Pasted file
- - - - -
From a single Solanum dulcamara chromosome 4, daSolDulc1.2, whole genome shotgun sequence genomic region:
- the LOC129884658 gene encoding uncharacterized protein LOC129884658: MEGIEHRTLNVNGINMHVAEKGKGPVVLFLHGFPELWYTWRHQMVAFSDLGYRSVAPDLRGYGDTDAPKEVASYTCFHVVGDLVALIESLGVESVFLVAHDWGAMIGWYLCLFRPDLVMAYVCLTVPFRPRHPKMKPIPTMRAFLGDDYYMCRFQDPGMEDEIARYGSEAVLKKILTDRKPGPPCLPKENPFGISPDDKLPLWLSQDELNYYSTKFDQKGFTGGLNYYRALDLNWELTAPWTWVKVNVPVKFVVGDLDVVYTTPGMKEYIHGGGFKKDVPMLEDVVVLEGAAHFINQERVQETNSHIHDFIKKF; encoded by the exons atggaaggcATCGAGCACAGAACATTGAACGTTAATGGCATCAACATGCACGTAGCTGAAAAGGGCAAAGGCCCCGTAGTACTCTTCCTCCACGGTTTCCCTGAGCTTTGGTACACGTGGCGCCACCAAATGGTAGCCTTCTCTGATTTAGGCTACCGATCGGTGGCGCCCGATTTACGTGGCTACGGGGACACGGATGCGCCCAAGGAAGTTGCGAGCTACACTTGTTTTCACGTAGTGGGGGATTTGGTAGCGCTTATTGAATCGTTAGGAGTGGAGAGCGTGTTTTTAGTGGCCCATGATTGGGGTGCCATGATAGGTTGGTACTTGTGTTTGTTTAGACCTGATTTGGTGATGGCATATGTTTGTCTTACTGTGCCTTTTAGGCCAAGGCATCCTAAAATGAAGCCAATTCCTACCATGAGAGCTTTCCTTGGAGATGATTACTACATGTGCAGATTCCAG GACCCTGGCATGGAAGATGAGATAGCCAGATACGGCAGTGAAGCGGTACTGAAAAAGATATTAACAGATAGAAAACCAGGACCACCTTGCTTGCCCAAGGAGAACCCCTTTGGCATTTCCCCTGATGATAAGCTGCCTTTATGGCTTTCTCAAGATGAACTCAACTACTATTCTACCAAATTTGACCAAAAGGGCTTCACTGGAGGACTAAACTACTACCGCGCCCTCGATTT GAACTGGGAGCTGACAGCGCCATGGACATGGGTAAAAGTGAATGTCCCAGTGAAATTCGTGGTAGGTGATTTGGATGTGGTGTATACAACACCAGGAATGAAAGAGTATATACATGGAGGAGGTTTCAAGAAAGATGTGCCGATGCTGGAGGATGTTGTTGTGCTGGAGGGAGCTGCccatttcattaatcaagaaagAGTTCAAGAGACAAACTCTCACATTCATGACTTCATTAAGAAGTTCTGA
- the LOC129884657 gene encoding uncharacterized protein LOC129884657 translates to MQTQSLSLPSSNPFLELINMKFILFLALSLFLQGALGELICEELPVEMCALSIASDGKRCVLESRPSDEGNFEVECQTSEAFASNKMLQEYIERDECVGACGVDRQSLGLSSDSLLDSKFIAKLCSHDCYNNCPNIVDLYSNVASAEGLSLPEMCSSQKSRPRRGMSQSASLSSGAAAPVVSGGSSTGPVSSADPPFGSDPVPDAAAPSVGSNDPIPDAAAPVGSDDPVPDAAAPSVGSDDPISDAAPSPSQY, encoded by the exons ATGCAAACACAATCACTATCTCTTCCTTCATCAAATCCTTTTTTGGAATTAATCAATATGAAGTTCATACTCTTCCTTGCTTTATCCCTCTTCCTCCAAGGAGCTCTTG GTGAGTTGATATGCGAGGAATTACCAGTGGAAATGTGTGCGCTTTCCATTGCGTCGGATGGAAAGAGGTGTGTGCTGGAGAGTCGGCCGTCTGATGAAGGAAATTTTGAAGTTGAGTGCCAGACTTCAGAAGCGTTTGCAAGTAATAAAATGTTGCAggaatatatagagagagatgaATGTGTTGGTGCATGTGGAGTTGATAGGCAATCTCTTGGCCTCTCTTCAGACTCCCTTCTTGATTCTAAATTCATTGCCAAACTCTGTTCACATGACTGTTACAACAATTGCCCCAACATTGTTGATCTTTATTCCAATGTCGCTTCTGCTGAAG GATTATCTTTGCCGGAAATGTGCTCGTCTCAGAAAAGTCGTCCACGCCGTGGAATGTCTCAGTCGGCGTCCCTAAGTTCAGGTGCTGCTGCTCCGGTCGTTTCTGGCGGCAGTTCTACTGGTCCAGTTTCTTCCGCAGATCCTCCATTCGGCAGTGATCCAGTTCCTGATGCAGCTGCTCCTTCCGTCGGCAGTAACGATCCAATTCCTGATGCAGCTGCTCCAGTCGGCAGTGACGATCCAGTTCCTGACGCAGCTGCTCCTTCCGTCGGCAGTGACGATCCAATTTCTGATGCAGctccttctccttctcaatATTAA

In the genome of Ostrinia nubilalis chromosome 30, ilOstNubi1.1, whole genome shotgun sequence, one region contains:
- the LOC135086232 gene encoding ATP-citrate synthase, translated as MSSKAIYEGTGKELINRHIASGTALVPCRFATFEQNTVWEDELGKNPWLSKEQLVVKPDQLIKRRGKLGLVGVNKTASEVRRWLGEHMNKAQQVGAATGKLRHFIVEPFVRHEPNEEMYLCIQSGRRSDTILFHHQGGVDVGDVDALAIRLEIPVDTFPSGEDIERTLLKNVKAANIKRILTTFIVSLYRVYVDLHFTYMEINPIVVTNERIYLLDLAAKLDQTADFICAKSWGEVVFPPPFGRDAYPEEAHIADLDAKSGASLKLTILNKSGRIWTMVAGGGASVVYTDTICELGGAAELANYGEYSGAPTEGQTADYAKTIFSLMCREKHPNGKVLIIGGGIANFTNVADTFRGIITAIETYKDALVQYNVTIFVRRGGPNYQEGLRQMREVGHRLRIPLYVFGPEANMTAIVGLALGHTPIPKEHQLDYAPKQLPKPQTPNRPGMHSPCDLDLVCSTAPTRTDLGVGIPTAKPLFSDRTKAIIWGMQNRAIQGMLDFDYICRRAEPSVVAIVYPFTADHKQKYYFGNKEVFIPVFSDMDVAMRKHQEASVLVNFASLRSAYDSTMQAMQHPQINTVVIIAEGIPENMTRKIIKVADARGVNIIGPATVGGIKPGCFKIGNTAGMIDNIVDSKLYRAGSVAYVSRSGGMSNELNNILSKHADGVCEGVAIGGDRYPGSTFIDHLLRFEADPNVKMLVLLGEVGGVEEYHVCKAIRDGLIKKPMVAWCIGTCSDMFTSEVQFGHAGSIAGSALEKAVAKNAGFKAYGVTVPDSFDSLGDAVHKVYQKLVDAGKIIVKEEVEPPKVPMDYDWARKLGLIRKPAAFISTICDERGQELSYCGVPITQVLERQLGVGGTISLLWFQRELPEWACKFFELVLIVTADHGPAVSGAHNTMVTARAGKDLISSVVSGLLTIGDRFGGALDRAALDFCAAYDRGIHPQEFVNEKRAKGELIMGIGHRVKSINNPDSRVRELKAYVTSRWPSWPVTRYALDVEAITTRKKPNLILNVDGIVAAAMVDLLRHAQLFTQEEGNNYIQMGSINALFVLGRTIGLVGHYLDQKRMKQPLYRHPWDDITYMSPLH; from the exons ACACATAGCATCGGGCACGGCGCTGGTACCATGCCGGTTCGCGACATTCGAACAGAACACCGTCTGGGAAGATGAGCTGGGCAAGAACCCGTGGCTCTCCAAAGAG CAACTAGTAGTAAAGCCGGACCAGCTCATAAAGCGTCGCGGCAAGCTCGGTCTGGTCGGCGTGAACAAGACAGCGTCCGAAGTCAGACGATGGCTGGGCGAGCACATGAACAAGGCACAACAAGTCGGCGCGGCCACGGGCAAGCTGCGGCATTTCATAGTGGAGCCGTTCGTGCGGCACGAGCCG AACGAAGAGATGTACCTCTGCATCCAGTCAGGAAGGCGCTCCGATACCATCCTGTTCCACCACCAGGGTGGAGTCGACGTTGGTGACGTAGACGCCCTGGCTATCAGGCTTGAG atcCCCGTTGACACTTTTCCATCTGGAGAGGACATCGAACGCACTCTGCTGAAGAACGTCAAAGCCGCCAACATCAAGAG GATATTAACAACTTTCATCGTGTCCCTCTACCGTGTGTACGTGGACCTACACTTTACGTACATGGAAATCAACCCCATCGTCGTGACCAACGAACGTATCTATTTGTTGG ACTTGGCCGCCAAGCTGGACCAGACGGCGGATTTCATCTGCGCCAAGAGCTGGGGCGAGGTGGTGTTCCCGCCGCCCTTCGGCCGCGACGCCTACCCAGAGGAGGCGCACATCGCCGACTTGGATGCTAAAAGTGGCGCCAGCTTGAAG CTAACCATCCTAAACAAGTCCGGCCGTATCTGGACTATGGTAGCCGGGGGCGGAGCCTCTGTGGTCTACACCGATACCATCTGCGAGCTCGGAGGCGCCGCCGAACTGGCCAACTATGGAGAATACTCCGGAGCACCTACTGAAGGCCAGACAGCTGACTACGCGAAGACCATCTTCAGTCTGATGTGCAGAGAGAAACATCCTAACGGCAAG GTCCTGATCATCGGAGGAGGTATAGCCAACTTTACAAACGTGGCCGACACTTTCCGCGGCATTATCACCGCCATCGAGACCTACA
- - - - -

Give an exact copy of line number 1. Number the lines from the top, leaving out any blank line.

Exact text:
From a single Solanum dulcamara chromosome 4, daSolDulc1.2, whole genome shotgun sequence genomic region: